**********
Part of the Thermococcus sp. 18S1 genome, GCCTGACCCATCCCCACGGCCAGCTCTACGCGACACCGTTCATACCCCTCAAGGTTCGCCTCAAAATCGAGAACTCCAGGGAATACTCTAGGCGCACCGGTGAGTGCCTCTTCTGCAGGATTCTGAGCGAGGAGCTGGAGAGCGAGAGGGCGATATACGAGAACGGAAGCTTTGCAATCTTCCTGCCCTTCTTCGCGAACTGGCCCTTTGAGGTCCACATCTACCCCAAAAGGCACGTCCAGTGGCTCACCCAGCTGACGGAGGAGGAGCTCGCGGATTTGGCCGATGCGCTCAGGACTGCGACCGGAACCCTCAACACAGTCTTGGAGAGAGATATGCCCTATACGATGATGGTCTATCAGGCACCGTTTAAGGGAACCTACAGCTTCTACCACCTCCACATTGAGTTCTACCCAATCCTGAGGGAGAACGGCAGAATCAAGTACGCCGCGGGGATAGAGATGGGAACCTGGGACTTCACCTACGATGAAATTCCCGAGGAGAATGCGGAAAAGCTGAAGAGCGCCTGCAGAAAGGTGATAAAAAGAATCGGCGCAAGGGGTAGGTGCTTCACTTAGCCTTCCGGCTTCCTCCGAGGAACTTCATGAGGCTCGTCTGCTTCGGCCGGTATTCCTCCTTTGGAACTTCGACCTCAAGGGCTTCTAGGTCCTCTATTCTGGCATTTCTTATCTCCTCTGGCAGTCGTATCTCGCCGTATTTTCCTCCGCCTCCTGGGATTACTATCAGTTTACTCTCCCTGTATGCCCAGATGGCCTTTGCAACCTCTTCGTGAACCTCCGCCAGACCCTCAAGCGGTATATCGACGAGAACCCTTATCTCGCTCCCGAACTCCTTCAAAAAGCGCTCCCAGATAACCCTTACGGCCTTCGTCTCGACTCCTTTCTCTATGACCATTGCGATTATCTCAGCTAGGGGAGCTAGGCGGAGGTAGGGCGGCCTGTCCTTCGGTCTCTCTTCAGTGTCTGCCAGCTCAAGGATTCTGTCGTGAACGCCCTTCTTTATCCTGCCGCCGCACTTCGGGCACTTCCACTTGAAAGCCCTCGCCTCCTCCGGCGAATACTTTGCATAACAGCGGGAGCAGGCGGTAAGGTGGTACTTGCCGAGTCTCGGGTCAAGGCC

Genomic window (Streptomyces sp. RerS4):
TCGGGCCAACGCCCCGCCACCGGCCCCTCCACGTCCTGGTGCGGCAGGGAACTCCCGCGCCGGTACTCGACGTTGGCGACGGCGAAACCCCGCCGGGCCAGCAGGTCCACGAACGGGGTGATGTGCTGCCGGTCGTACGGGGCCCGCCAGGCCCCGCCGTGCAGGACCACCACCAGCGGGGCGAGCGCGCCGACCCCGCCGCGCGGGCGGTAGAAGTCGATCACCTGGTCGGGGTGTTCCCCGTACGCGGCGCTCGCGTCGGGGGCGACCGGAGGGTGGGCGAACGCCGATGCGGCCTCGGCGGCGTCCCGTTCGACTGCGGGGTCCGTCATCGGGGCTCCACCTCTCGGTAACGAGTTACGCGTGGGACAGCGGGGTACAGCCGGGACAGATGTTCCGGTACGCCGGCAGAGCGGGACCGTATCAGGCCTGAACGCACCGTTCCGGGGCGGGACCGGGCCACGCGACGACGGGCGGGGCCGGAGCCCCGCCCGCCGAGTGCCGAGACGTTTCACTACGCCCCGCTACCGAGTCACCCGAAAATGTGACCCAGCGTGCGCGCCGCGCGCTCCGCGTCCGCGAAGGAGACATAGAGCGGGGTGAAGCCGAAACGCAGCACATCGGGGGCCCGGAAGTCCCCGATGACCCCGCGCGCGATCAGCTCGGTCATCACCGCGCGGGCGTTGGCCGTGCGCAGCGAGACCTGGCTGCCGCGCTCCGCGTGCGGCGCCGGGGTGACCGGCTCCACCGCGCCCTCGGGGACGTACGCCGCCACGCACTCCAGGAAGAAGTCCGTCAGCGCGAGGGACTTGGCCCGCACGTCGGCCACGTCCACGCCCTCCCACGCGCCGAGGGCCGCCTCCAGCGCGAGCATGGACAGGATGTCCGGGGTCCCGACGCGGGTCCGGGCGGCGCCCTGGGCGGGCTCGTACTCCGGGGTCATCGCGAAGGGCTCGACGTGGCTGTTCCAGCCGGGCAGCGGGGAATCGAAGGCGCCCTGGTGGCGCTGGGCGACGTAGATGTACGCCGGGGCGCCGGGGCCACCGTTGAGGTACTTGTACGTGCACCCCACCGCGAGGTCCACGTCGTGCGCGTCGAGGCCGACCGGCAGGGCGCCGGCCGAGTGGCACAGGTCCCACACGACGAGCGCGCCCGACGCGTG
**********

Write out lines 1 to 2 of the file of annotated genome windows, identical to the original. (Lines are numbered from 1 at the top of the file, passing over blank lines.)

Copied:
Part of the Thermococcus sp. 18S1 genome, GCCTGACCCATCCCCACGGCCAGCTCTACGCGACACCGTTCATACCCCTCAAGGTTCGCCTCAAAATCGAGAACTCCAGGGAATACTCTAGGCGCACCGGTGAGTGCCTCTTCTGCAGGATTCTGAGCGAGGAGCTGGAGAGCGAGAGGGCGATATACGAGAACGGAAGCTTTGCAATCTTCCTGCCCTTCTTCGCGAACTGGCCCTTTGAGGTCCACATCTACCCCAAAAGGCACGTCCAGTGGCTCACCCAGCTGACGGAGGAGGAGCTCGCGGATTTGGCCGATGCGCTCAGGACTGCGACCGGAACCCTCAACACAGTCTTGGAGAGAGATATGCCCTATACGATGATGGTCTATCAGGCACCGTTTAAGGGAACCTACAGCTTCTACCACCTCCACATTGAGTTCTACCCAATCCTGAGGGAGAACGGCAGAATCAAGTACGCCGCGGGGATAGAGATGGGAACCTGGGACTTCACCTACGATGAAATTCCCGAGGAGAATGCGGAAAAGCTGAAGAGCGCCTGCAGAAAGGTGATAAAAAGAATCGGCGCAAGGGGTAGGTGCTTCACTTAGCCTTCCGGCTTCCTCCGAGGAACTTCATGAGGCTCGTCTGCTTCGGCCGGTATTCCTCCTTTGGAACTTCGACCTCAAGGGCTTCTAGGTCCTCTATTCTGGCATTTCTTATCTCCTCTGGCAGTCGTATCTCGCCGTATTTTCCTCCGCCTCCTGGGATTACTATCAGTTTACTCTCCCTGTATGCCCAGATGGCCTTTGCAACCTCTTCGTGAACCTCCGCCAGACCCTCAAGCGGTATATCGACGAGAACCCTTATCTCGCTCCCGAACTCCTTCAAAAAGCGCTCCCAGATAACCCTTACGGCCTTCGTCTCGACTCCTTTCTCTATGACCATTGCGATTATCTCAGCTAGGGGAGCTAGGCGGAGGTAGGGCGGCCTGTCCTTCGGTCTCTCTTCAGTGTCTGCCAGCTCAAGGATTCTGTCGTGAACGCCCTTCTTTATCCTGCCGCCGCACTTCGGGCACTTCCACTTGAAAGCCCTCGCCTCCTCCGGCGAATACTTTGCATAACAGCGGGAGCAGGCGGTAAGGTGGTACTTGCCGAGTCTCGGGTCAAGGCC

Genomic window (Streptomyces sp. RerS4):